Leroy, as he was affectionately known throughout the world by Baha'is and countless other associates, was the brightest luminary of a large and united family whose services to Baha'u'llah began shortly after the inception of His Faith in North America.
Leroy was born in Wilmington, Illinois, in the heartland of America, soon after Baha'u'llah's Message first reached the West in 1893. His father, Charles loas, was of Lutheran background and had come from Munich to the United States in 1880. He accepted the Faith in 1898 and served it faithfully until his death in 1917, as a member and secretary of the House of Spirituality in Chicago, the first Local Spiritual Assembly. To him 'Abdu'l-Baha made a remarkable promise: “… thou wilt behold thyself in a lofty station, having all that is in earth under its shadow…" He was "that wonderful man loas", whose seed, like Abraham's, scattered around the globe in succeeding generations, to carry the news of the New Day.
Leroy's mother, Maria, born a German Catholic, accepted Baha'u'llah with her husband. For her son, she was "one of the angels of the American Baha'i community", and lived to hear of his elevation to the rank of Hand of the Cause and to participate in the dedication of the Mashriqu'l-Adhkar in Wilmette in 1953, to the erection of which both husband and children had greatly contributed.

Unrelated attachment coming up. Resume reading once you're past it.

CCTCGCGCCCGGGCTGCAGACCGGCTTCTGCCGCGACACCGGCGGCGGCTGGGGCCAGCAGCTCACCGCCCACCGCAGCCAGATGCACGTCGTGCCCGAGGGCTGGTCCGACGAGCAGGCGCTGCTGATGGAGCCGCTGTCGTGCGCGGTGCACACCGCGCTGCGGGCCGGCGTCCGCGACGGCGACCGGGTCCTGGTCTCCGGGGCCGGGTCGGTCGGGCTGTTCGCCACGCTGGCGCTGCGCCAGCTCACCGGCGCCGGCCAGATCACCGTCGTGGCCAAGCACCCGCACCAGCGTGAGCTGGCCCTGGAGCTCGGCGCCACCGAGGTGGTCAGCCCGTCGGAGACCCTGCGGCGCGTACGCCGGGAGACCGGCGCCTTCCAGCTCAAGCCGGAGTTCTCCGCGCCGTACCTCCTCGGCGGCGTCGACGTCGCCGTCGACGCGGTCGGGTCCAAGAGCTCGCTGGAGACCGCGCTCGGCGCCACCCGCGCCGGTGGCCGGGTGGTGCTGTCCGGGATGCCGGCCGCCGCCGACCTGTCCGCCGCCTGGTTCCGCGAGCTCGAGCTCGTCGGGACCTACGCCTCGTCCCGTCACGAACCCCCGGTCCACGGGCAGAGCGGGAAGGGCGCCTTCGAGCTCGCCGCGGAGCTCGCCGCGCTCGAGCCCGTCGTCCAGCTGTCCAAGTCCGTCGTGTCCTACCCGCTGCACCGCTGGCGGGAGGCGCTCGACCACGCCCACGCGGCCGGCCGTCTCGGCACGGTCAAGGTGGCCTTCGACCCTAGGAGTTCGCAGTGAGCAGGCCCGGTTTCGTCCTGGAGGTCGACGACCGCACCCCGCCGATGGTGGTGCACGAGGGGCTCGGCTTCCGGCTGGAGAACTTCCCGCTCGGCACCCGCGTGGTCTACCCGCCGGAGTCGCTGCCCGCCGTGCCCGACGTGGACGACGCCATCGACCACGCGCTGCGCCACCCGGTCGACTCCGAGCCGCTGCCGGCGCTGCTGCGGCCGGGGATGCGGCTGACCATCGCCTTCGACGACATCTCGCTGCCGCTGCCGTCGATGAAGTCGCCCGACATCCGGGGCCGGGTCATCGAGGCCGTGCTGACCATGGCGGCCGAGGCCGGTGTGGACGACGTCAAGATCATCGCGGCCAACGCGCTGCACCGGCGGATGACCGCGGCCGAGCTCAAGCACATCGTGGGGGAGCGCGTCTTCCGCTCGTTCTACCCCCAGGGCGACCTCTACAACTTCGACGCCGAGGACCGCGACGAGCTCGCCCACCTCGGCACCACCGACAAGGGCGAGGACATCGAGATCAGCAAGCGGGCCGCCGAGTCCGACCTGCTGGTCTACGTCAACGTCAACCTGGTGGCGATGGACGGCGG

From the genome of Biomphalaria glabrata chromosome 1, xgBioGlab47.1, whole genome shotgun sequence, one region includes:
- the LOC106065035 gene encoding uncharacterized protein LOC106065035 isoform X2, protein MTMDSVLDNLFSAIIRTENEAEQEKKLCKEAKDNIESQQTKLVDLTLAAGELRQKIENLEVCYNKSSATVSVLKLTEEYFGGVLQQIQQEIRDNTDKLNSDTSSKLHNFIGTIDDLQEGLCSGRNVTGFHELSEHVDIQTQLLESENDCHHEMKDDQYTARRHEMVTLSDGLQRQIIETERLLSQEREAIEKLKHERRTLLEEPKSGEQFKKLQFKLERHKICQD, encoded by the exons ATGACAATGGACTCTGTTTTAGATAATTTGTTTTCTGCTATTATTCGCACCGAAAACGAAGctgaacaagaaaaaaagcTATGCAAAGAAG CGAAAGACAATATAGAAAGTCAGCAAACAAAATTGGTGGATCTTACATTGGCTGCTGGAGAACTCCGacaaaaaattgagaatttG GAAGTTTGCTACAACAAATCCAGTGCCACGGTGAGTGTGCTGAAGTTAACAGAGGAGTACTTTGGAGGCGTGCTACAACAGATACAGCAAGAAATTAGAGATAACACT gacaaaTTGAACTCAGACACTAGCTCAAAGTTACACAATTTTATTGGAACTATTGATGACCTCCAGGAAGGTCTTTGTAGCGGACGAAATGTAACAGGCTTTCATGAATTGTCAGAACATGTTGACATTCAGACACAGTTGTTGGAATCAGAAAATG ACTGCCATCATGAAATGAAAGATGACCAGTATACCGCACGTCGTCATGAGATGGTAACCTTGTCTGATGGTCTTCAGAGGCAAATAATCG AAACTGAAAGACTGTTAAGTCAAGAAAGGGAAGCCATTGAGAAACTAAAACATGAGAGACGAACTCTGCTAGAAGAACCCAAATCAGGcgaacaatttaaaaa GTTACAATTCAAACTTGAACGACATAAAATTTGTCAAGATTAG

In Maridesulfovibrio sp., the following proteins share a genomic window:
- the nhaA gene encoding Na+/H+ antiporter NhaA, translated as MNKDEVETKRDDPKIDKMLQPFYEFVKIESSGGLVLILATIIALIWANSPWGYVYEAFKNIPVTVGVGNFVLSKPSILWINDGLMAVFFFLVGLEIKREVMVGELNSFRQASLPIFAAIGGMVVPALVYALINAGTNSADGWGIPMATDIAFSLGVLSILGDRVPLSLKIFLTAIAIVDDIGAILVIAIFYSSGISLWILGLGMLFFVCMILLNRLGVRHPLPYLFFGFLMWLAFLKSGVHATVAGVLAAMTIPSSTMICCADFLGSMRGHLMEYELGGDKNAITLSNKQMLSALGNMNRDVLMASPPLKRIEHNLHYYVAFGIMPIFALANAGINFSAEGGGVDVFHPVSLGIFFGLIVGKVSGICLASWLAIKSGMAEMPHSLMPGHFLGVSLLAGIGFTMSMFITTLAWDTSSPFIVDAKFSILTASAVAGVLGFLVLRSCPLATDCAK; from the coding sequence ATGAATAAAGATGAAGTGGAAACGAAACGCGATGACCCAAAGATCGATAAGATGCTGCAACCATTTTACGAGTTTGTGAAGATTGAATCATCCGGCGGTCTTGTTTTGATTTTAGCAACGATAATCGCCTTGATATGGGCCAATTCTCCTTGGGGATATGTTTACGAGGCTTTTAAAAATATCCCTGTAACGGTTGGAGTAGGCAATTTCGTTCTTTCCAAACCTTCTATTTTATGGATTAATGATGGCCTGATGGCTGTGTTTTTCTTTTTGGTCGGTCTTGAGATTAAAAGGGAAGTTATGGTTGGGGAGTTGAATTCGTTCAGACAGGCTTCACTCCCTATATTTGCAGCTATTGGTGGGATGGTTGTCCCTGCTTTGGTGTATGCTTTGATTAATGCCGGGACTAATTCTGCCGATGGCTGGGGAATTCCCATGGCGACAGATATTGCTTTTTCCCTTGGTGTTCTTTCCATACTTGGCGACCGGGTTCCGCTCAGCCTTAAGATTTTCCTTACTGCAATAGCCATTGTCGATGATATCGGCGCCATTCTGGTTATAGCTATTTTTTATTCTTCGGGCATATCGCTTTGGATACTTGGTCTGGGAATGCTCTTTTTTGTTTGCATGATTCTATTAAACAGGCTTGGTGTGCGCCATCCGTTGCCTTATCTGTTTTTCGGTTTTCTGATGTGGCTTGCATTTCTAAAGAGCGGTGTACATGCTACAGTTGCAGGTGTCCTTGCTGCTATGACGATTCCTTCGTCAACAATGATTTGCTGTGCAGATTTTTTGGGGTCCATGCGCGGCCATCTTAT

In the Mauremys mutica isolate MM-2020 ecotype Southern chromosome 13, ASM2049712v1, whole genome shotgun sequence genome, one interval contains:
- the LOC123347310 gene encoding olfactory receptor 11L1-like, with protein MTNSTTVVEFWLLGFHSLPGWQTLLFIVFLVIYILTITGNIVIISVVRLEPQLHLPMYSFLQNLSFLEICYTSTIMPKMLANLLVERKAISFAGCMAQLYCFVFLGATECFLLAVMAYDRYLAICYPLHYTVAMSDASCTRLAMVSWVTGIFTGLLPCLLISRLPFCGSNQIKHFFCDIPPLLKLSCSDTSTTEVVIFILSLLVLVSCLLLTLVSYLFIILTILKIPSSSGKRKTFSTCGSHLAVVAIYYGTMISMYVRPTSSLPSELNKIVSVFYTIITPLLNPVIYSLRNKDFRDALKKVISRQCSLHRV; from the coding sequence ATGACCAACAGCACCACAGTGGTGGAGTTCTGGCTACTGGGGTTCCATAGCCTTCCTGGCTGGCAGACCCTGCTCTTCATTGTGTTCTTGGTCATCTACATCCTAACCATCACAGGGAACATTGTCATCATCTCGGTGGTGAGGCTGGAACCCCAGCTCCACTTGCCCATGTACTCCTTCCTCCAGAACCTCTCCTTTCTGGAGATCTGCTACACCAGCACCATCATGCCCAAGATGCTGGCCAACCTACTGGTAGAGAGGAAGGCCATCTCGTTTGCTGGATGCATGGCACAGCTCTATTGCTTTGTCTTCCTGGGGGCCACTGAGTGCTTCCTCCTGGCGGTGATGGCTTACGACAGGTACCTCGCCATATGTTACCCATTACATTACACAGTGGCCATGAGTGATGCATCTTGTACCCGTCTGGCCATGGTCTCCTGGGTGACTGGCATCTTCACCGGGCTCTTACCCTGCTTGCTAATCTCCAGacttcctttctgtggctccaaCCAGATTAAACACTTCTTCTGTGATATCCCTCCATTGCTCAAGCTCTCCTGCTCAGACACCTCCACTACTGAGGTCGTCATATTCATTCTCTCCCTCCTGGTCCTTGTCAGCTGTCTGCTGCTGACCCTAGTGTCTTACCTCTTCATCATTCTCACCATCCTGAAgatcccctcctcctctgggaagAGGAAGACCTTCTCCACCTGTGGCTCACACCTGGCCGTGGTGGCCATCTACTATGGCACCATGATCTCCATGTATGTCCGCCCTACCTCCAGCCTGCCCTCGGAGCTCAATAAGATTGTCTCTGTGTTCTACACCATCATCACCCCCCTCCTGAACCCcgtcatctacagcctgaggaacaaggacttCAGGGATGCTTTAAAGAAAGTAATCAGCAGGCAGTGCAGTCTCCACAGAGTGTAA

Leroy, as many have heard, was the Guardian's Hercules. His "vigorous spirit of determination… and of noble enthusiasm," his "energy, judgment, zeal and fidelity," his "incessant activities and prodigious labours", his "tireless vigilance, self-sacrifice, and devotion to the Cause in all its multiple fields of activity"- these are the Guardian's words - were greatly prized by Shoghi Effendi as "assets for which I am deeply and truly thankful." "I admire the spirit that animates you [and] marvel at your stupendous efforts," he wrote to this "dearest and most valued co-worker".